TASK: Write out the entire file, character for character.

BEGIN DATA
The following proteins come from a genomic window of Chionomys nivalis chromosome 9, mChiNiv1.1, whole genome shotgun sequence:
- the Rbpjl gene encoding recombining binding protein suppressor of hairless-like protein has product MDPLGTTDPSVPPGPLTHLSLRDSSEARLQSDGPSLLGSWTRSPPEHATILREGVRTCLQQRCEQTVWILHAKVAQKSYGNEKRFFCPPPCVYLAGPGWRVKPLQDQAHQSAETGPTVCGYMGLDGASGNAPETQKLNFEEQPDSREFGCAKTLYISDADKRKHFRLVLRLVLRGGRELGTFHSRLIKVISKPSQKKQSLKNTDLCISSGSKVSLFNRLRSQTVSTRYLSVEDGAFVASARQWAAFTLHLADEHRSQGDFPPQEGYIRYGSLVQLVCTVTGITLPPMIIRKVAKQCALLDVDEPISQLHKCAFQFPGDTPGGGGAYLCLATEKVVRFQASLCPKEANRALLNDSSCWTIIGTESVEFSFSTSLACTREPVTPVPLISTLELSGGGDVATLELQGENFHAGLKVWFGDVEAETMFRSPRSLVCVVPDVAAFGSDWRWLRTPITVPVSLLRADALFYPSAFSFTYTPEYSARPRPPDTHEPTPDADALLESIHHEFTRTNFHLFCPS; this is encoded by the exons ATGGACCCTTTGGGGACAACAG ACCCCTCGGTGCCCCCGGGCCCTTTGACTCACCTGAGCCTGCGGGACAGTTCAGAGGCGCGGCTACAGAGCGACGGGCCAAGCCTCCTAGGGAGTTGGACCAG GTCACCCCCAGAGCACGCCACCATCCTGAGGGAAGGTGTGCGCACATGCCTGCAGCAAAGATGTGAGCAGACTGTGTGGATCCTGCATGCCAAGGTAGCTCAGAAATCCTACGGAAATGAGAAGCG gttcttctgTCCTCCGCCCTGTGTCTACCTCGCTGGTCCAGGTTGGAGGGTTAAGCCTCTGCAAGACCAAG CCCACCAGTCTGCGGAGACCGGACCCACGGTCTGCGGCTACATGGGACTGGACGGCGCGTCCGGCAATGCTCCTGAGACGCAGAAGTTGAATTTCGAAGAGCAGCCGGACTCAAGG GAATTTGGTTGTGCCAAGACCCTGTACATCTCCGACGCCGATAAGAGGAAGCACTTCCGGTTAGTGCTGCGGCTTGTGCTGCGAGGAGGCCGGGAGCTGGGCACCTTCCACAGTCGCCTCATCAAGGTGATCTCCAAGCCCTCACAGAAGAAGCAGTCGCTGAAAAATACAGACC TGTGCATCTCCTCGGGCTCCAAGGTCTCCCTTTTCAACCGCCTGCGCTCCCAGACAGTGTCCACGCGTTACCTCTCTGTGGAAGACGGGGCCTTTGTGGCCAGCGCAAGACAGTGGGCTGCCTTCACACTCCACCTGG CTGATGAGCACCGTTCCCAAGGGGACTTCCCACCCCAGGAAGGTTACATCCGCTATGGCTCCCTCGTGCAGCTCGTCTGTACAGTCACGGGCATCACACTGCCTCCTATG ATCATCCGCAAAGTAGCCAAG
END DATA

The following proteins come from a genomic window of Chionomys nivalis chromosome 9, mChiNiv1.1, whole genome shotgun sequence:
- the Rbpjl gene encoding recombining binding protein suppressor of hairless-like protein has product MDPLGTTDPSVPPGPLTHLSLRDSSEARLQSDGPSLLGSWTRSPPEHATILREGVRTCLQQRCEQTVWILHAKVAQKSYGNEKRFFCPPPCVYLAGPGWRVKPLQDQAHQSAETGPTVCGYMGLDGASGNAPETQKLNFEEQPDSREFGCAKTLYISDADKRKHFRLVLRLVLRGGRELGTFHSRLIKVISKPSQKKQSLKNTDLCISSGSKVSLFNRLRSQTVSTRYLSVEDGAFVASARQWAAFTLHLADEHRSQGDFPPQEGYIRYGSLVQLVCTVTGITLPPMIIRKVAKQCALLDVDEPISQLHKCAFQFPGDTPGGGGAYLCLATEKVVRFQASLCPKEANRALLNDSSCWTIIGTESVEFSFSTSLACTREPVTPVPLISTLELSGGGDVATLELQGENFHAGLKVWFGDVEAETMFRSPRSLVCVVPDVAAFGSDWRWLRTPITVPVSLLRADALFYPSAFSFTYTPEYSARPRPPDTHEPTPDADALLESIHHEFTRTNFHLFCPS; this is encoded by the exons ATGGACCCTTTGGGGACAACAG ACCCCTCGGTGCCCCCGGGCCCTTTGACTCACCTGAGCCTGCGGGACAGTTCAGAGGCGCGGCTACAGAGCGACGGGCCAAGCCTCCTAGGGAGTTGGACCAG GTCACCCCCAGAGCACGCCACCATCCTGAGGGAAGGTGTGCGCACATGCCTGCAGCAAAGATGTGAGCAGACTGTGTGGATCCTGCATGCCAAGGTAGCTCAGAAATCCTACGGAAATGAGAAGCG gttcttctgTCCTCCGCCCTGTGTCTACCTCGCTGGTCCAGGTTGGAGGGTTAAGCCTCTGCAAGACCAAG CCCACCAGTCTGCGGAGACCGGACCCACGGTCTGCGGCTACATGGGACTGGACGGCGCGTCCGGCAATGCTCCTGAGACGCAGAAGTTGAATTTCGAAGAGCAGCCGGACTCAAGG GAATTTGGTTGTGCCAAGACCCTGTACATCTCCGACGCCGATAAGAGGAAGCACTTCCGGTTAGTGCTGCGGCTTGTGCTGCGAGGAGGCCGGGAGCTGGGCACCTTCCACAGTCGCCTCATCAAGGTGATCTCCAAGCCCTCACAGAAGAAGCAGTCGCTGAAAAATACAGACC TGTGCATCTCCTCGGGCTCCAAGGTCTCCCTTTTCAACCGCCTGCGCTCCCAGACAGTGTCCACGCGTTACCTCTCTGTGGAAGACGGGGCCTTTGTGGCCAGCGCAAGACAGTGGGCTGCCTTCACACTCCACCTGG CTGATGAGCACCGTTCCCAAGGGGACTTCCCACCCCAGGAAGGTTACATCCGCTATGGCTCCCTCGTGCAGCTCGTCTGTACAGTCACGGGCATCACACTGCCTCCTATG ATCATCCGCAAAGTAGCCAAG